French Onion Domino Potatoes

published Jan 19, 2022
French Onion Domino Potatoes Recipe

These potatoes turn into a tart-like flatbread, so this dish is equally delicious served as an appetizer as it is served next to charred steak or tender roast chicken.

Serves4 to 6

Prep20 minutes

Cook1 hour

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Credit: Kelli Foster

Potatoes are perennially popular, but in the recent past we’ve noticed spud recipes of all kinds — smashed and spicy, baked in muffins tins, stacked into a million crispy layers and posted all over TikTok, and even roasted canned potatoes — are having a real moment. Maybe it’s a need for comforting carbs, or the crowd-pleasing nature of these tasty tubers, or that you can find them at any grocery store. But whatever the reason, we’re here for it.

With all of this tastiness in mind, we humbly offer up French onion domino potatoes. The domino part of the equation can be traced back to 2009, when Argentinian chef Francis Mallmann included a recipe for Potato Dominoes in his cookbook, Seven Fires. In that recipe, he cuts potatoes into bricks, cuts the bricks into thin slices, fans out small piles of the slices like shingled dominoes, brushes the stacks with clarified butter, then bakes the spud slices until they’re crispy on the edges and tender and creamy in the middle. They’re incredibly simple, extraordinarily delicious, and, as it turn out, the perfect base for piling on more goodness.

In this take on domino potatoes, the crunchy-edged potatoes are topped with caramelized onions spiked with sherry and sharp Gruyère cheese, which is melted over the onions like a blanket of snow. This leaves you with a delicious flatbread-style tart that is crackly, chewy, savory, and slightly sweet all at the same time. Domino potatoes all dressed up for 2022!

The recipe comes together very quickly once the onions are caramelized, so feel free to make the onions a day in advance and store them in the fridge until you are ready to use them. Otherwise, throw the potatoes in the oven and pull a stool up to the stove to get caramelizing. If you can’t find Gruyère cheese, feel free to use Emmentaler or just plain ol’ Swiss cheese. If it’s tasty and melty, it’ll do the trick.

Credit: Kelli Foster

Since these potatoes turn into a tart-like flatbread (think: tarte flambée without the bacon), you have many options for serving them: Cut them into small pieces for an appetizer, slice into larger pieces and add a salad for a light lunch, or plate them up as a decadent side for a seared steak or tender roast chicken. And if you have any leftovers, heat them up and top with a sunny-side-up egg.

French Onion Domino Potatoes Recipe

These potatoes turn into a tart-like flatbread, so this dish is equally delicious served as an appetizer as it is served next to charred steak or tender roast chicken.

Prep time 20 minutes

Cook time 1 hour

Serves 4 to 6

Nutritional Info


  • 2 pounds

    medium russet potatoes (about 4)

  • 5 tablespoons

    olive oil or clarified butter, divided

  • 1 1/4 teaspoons

    kosher salt, divided

  • 2

    medium yellow onions (about 1 1/2 pounds total)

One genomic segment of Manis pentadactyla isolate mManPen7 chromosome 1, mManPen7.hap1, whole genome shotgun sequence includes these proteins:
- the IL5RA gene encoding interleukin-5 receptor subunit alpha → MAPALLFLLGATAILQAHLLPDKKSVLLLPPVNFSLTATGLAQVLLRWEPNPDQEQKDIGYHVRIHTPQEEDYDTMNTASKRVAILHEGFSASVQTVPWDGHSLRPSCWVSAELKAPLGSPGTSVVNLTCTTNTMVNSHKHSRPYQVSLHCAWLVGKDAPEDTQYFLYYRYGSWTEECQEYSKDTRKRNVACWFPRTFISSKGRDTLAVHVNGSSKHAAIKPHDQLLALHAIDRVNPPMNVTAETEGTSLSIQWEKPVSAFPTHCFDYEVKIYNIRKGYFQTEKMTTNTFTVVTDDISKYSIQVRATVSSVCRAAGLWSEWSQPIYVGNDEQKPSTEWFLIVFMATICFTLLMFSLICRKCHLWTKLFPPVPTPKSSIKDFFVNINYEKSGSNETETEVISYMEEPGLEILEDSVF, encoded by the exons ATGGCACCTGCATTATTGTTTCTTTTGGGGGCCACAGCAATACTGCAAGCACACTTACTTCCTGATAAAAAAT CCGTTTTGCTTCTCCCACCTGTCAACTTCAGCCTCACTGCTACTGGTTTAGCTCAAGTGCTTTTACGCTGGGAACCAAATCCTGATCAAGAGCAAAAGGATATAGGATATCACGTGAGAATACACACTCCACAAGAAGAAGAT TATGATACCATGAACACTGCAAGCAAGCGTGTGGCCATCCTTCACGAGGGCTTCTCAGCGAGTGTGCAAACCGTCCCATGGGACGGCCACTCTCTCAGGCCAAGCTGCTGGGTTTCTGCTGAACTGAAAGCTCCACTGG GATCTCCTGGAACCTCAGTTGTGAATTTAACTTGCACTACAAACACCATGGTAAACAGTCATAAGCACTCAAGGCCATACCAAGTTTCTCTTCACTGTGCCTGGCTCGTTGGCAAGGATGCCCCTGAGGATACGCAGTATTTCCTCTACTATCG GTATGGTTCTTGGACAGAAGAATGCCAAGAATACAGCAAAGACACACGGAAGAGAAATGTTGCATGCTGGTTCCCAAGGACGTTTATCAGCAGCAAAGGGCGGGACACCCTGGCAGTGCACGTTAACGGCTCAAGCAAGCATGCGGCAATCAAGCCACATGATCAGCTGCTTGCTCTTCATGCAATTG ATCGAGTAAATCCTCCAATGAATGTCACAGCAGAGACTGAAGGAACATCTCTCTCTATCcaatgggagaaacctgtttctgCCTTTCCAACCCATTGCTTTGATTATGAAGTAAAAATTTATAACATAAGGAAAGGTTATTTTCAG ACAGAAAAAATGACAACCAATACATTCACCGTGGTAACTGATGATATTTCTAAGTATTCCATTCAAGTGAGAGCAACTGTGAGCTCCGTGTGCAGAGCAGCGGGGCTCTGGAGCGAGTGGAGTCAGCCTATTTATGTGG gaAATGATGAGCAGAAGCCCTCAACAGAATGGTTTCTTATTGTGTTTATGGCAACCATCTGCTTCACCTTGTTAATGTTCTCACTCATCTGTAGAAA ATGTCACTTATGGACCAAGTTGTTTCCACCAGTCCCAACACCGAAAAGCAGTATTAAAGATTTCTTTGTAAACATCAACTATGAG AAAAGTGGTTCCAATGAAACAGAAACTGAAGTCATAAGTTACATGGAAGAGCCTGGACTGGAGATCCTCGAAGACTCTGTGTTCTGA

• 1 cup

    shredded Gruyère cheese (about 4 ounces)

  • 1/4 cup

    dry sherry

  • 1 tablespoon

    unsalted butter


  1. Arrange a rack in the middle of the oven and heat the oven to 400°F. Line a rimmed baking sheet with parchment paper.

  2. Trim the ends from 2 pounds medium russet potatoes. Trim all 4 long sides of each potato so that each potato is shaped like a brick without any skin. Using a mandoline, cut the potatoes lengthwise into 1/6-inch-thick slices, being careful as you glide the potato across the blade, not only of your fingers but also applying enough pressure to ensure an even slice.

  3. Place the potato slices in a large bowl. Drizzle with 3 tablespoons of the olive oil or clarified butter and season with 1/2 teaspoon of the kosher salt. Toss well to coat the slices evenly with the oil and salt.

  4. Position the baking sheet with a longer side closer to you. Arrange the potato slices across the baking sheet in 3 rows: For each row, shingle 1/3 of the slices (15 to 18), overlapping each slice by 1/2-inch. Drizzle the potatoes with any remaining olive oil left in the bowl.

  5. Bake until the potatoes are golden-brown with crispy edges and knife tender, about 40 minutes. Meanwhile, cook the onions.

  6. Halve 2 medium yellow onions and thinly slice with the grain (about 6 cups). Heat the remaining 2 tablespoons olive oil in a 10-inch skillet over medium heat until shimmering. Add the onions and remaining 3/4 teaspoon kosher salt and cook, stirring often, until the onions are beginning to soften, about 9 minutes.

  7. Reduce the heat to low and continue cooking, stirring often, until the onions are deep golden-brown, 30 to 35 minutes more. Meanwhile, grate 4 ounces Gruyère cheese on the large holes of a box grater if needed (1 cup).

  8. Add 1/4 cup dry sherry and 1 tablespoon unsalted butter to the onions. Cook, stirring frequently, until the mixture is the consistency of marmalade, about 1 minute.

  9. When the potatoes are ready, remove the baking sheet from the oven. Increase the oven temperature to 500°F.

  10. Spread the onion marmalade evenly over the shingled potatoes and sprinkle with the cheese. Return the baking sheet to the oven and bake until the cheese is melted and bubbly, about 5 minutes. Let cool for 5 minutes before using kitchen shears or a sharp knife to cut into squares.

Recipe Notes

Storage: Leftovers can be refrigerated in an airtight container for up to 3 days. They are delicious served with eggs for breakfast.